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Brazil to have 'vast supply' of corn for export

Brazil will have a "vast supply" of corn for export, US officials said, upgrading harvest forecasts even as they cautioned that the South American country will require bumper imports of US wheat.

The US Department of Agriculture's Brasilia bureau pegged Brazil's corn crop at 72.5m tonnes, the second highest on record.

The forecast - above the official USDA figure upgraded to 71.0m tonnes two weeks ago - reflected "robust first-crop corn yields", with ideas for second, or "safrinha", corn fading thanks to delays in harvesting the soybean fields into which it is planted as a follow-on crop.

"Many Centre West farmers will opt out of second crop corn production due to the soybean planting delays, which push back soybean harvests dates and subsequently narrow or eliminate the planting window for second-crop corn," the USDA bureau said.

In the major growing state of Mato Grosso, "despite the intentions of many producers to plant second-crop corn, the delayed soybean planting is anticipated to reduce the state's production by 6%".

Safrinha corn, planted typically in January or February, is viewed as a risky crop, in having much of its growing period during the dry season.

'Not fit for milling'

The extra production means Brazil "will have a vast supply for export", the bureau said, pegged shipments in 2012-13 at 18.0m tonnes, second only to last season's record result, and 500,000 tonnes above the official USDA figure.

However, the increased surplus in corn contrasts with a raised estimate for the country's deficit in wheat, after a harvest which, at 4.3m tonnes, fell by one-quarter year on year, a bigger drop than Washington has factored in.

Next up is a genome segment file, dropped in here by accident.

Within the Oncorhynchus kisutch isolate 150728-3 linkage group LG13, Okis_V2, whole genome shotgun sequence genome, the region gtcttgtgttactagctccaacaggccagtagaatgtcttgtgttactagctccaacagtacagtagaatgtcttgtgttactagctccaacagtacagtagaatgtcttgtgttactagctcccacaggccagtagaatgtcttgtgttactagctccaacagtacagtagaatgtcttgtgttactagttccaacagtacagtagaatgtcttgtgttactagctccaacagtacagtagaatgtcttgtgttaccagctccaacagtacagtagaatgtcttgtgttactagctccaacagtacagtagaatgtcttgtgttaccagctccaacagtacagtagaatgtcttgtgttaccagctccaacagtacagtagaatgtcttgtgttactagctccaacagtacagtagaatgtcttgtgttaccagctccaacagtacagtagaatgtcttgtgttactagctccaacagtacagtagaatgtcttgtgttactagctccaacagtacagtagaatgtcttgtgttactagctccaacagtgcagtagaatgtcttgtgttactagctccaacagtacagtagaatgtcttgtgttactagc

Besides lower sowings, the crop was hurt by "adverse weather events, ranging from late frosts and constant rains during the flowering and grain filling stages" in the major producing state of Rio Grande do Sul.

"In many cases, the state's wheat no longer has the necessary quality for domestic milling, which was also a consequence of the weather."

Imports from North America

With the crop in neighbouring Argentina, Brazil's usual source of wheat imports, also undermined by a wet harvest and a drop in sowings, buyers will increasingly look to Canada and the US for supplies.

The bureau forecast Brazil's overall imports from North America at 2.5m-3.0m tonnes, including a "conservative" 1.5m tonnes from the US.

Brazil has not since the 1980s imported US wheat in such quantity.

The country is also believed unusually, to have sought imports as far as Germany, a major European grower of hard wheat varieties used in making bread.

'Regular rains helped corn'

The comments come amid a growing focus on US wheat exports, and a quest for signs that shipments will pick up after a disappointing start to 2012-13, besides on South American crops, and growing expectations for Brazilian output, contrasting dwindling hopes for Argentina.

Consultancy Safras & Mercado earlier this week raised its estimate for Brazilian corn output to 70.7m tonnes, from the 69m tonnes, citing improving yields in the south, while rival Agroconsult last week pegged the harvest at 74.7m tonnes.

"Regular rains helped the corn crop in the critical development phase," Agroconsult said.

The official crop bureau, Conab, earlier this month nudged its forecast higher to 72.2m tonnes.

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